I am writing to you, once again, from my friend Ben’s dining room. When I was here last August, writing my brains out, I had a hunch that a return visit might be helpful before my manuscript deadline. Turns out, that was correct.
In Ohio, there are no Brandons to distract me, no Delanceys to worry about, no Jacks or Alices to bark suddenly at absolutely nothing and, boom, scare the organs out of my body.
In Ohio, there is just a Ben and his nearly empty house, and a twin bed under the eaves with my name on it, next to a window onto which the previous tenant’s child stuck two butterfly decals. My first day in town turned out to be his first day off in a month, so we celebrated with a lunch excursion into Cleveland, to Balaton. We were seated by a nicely dressed older gentleman who watched over the place from a table in the corner. Between tasks, he ate slices of red apple out of a bowl. An elderly lady with dyed black hair and polyester pants came in shortly after we did, and the gentleman seated her at the next table over. They exchanged greetings in Hungarian, and he helped her out of her coat. Then he brought her a glass of red wine, filled perilously to the rim, and a cup of bean and dumpling soup. She was so quiet and careful, deftly angling her spoon to slice the raft of smoked sausage that floated on top, and watching her, we decided to order two cups of the same. So we ate that, and then we shared a plate of cabbage rolls stuffed with beef and pork and rice (on a bed of sauerkraut!), a small order of schnitzel with more dumplings (in gravy!), and a slice of chestnut torte, and never before, in the history of Cleveland, were there two more contented people. Then we drove home, and now: I WORK.
While I do that:
– Ira Glass gives props to Radiolab! This came out last fall, but I recently reread it, and I love what Glass has to say about storytelling, journalism, and sound. (Also highly recommended: the recent This American Life show on immigration.)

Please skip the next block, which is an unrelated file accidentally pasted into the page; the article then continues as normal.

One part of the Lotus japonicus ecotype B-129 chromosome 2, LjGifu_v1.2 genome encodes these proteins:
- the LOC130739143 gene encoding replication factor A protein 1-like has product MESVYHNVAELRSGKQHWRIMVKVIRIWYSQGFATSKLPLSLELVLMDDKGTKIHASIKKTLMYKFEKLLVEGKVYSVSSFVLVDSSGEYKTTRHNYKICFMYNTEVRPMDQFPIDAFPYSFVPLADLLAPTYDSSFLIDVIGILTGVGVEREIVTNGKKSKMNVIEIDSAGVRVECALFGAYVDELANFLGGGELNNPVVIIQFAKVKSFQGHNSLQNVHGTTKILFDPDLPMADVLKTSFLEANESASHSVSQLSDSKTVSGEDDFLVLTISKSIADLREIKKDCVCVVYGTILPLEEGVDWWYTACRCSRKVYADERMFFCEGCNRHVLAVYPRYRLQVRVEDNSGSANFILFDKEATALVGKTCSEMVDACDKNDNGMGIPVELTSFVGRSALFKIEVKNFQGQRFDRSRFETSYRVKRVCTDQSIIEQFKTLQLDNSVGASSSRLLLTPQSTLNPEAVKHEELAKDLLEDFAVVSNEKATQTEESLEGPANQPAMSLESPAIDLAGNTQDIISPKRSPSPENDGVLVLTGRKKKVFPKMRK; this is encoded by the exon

– Each time I get in the car and turn on the radio, this is what I hope to hear. Or this. The transformation is now complete: I am a middle-aged man.
– This is on the to-make list. Someday.
– A favorite old post from my friend Sarah’s blog.
– I can’t stop drinking Rachel’s ginger beer. Ideally in a tall glass, with plenty of ice and a straw. Rachel used to work with us at Delancey, so I am biased, but still, really, don’t miss it.
– My fondness for Stevie Nicks is well documented on this site, and several months ago, one of you kindly wrote to share this video of Stevie singing a demo version of “Wild Heart.” Have I linked to it before? Yes? Well, I’m doing it again. It’s goosebump material.
– Kate Christensen’s blog. Beautiful, beautiful writing. (Via Winnie.)
– Brandon’s grandfather is a whiz at The Pig Song. I hope Brandon learns to sing it someday.
– I used to ride horses as a kid, and the performance of the US equestrian team in the 1984 Olympics was a powerful inspiration to me. I remember being at a show once where Joe Fargis was a judge, or something, and I was sufficiently awestruck that you would have thought he was Michael Jackson. I stopped riding fifteen years ago, and honestly, I don’t think about it much, but I recently stumbled upon a video of that Olympic performance, and as I sat there watching Fargis and Touch of Class, I caught myself tearing up. I’m an old sap, no question, but there’s something to it: two athletes at the top of their game, one horse and one human, both doing what they clearly love to do.
– Jess’s Teddie’s apple cake. I’d like a slice today.
Talk to you soon.
I am writing to you today from my friend Ben’s dining room. If you’ve been around for a while, you might remember that he used to live in Seattle, where he was like a Kramer to us, but he moved away for a job. Now he’s in Ohio, and for a week, so am I. I needed to get some work done on Book 2, and I missed my friend, so I rolled the two into one and called it a writing retreat. I wasn’t sure how it would go, but turns out, it’s like summer camp – only there are no counselors to keep us down, and instead of doing archery and riding horses and gathering around the campfire…Read more